An Imp of Aether
August 1, 2019
Reviewed by David Goudsward
If you are a devotee of H.P. Lovecraft, you are already aware of the passing of W.H. Pugmire, the leading Lovecraftian author writing today. Too many authors think tossing a cursed tome or a few tentacles into a story is to write in the style of Lovecraft. This is but mere pastiche. To write in the style of Pugmire is to embrace the art of the prose poem and sing with beautiful subtle horror of the mysteries of the universe.
This is a collection of his stories spanning a 40-year career marked with vivid characters in a dream world: male, female, gay, straight, naive, or scheming. Under his deft pen, these protagonists become three-dimensional personalities who seek an indefinable sense of place that draws the reader along on a journey that is not always the one the character anticipated.
Like a ghostly shadow, Pugmire seamlessly integrates subtle homages to the Old Gent of Providence – a passing mention of Dunwich or Arkham, but much like his own haunted place, the Sesqua Valley, setting is a canvas upon which the writer paints with dreams and regrets in shades of aether and ash.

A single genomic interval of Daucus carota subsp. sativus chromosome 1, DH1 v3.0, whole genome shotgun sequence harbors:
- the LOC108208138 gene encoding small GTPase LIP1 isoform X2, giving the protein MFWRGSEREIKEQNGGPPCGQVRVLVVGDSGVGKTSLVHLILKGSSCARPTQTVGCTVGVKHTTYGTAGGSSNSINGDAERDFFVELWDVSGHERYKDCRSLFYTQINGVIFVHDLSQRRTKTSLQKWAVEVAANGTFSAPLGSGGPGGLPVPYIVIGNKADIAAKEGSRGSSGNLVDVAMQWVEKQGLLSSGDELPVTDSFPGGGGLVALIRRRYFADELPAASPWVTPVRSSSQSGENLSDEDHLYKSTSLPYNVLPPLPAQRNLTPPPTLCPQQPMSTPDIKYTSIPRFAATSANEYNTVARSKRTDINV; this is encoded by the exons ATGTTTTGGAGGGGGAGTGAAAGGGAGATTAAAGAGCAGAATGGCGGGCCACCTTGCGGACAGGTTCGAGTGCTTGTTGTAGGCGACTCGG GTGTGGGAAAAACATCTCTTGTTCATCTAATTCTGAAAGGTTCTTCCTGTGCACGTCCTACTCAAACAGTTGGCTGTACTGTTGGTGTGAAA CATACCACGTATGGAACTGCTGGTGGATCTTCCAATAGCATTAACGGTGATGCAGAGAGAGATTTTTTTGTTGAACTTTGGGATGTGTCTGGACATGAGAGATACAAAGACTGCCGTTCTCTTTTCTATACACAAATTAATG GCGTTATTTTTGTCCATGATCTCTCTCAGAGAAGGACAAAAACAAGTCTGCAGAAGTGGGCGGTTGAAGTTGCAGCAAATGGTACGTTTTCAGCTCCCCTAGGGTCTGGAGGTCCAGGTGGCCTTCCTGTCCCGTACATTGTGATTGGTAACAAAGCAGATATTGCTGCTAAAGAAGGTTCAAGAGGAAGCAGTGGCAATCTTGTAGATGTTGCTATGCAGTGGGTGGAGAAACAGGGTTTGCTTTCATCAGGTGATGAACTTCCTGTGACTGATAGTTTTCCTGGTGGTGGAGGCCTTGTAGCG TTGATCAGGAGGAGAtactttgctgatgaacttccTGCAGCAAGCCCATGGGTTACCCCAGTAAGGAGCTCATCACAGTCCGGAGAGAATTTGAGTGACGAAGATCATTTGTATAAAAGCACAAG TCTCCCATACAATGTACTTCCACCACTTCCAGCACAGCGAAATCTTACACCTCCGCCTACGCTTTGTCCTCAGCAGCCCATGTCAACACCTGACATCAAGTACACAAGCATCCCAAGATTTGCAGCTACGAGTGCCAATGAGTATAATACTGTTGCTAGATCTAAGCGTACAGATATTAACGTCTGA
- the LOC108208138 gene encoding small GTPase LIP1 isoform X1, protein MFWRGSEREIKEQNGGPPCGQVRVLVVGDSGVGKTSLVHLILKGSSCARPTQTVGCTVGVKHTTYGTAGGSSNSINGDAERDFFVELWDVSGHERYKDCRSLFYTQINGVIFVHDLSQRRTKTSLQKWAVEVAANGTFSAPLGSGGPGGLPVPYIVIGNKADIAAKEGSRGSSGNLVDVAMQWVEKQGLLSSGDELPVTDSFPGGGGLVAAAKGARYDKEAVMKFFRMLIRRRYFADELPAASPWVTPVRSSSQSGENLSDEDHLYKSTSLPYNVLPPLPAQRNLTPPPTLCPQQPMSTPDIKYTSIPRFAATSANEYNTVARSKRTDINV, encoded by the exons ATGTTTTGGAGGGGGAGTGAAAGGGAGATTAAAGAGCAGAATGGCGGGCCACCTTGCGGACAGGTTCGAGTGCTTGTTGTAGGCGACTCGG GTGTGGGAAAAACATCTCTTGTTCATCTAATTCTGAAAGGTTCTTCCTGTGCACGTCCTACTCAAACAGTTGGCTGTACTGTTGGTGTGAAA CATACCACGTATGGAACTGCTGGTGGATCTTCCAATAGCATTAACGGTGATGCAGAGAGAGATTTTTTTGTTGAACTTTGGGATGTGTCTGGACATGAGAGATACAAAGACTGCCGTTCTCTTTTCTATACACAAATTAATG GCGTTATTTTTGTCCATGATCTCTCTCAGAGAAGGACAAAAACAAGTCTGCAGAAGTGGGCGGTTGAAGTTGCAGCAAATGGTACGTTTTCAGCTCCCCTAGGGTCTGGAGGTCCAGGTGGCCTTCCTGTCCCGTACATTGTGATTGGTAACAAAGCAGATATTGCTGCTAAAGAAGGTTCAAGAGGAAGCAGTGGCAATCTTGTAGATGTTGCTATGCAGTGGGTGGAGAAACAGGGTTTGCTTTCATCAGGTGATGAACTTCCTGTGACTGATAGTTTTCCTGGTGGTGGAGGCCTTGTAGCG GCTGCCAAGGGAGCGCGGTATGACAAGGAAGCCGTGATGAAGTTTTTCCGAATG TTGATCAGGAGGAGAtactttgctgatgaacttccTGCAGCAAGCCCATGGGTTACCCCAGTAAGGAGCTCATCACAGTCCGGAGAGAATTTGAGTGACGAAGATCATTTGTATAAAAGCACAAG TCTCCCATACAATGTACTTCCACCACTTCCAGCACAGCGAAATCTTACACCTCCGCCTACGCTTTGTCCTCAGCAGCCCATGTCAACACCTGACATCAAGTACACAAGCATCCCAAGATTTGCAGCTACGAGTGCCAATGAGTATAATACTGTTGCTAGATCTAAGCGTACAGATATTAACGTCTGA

If there is one weakness is the book, it is the sequence of the stories. Editor S.T. Joshi wanted a collection that spanned the author’s career, but Pugmire’s earlier work doesn’t mesh well with his mature work. As a result, the book comes across as uneven in spots. The stories should have been placed chronologically to show the maturing process in the author’s career. This is at best a minor complaint, although I also must admit I regret that a personal favorite Pugmire story of mine, “Storm Horses,” coauthored with Scott Thomas, did not make the volume.
The volume includes 26 stories, many of which are difficult to locate. All 26 demonstrate why Wilum Hopfrog Pugmire will remain the apex of languorous prose and lush language in dreamily supernatural short stories.
David, I actually wrote The Storm Horses to honor and please Wilum. It wasn’t a collaboration, though he was what inspired it. Delighted that you liked it!
Lovely review, by the way!
You’re absolutely right. I even have Over the Darkening Fields right by the desk, and somehow “for Willum” became “by Willum” in my head. So much for my memory!
It’s still a favorite story, regardless of my ability to remember who wrote it!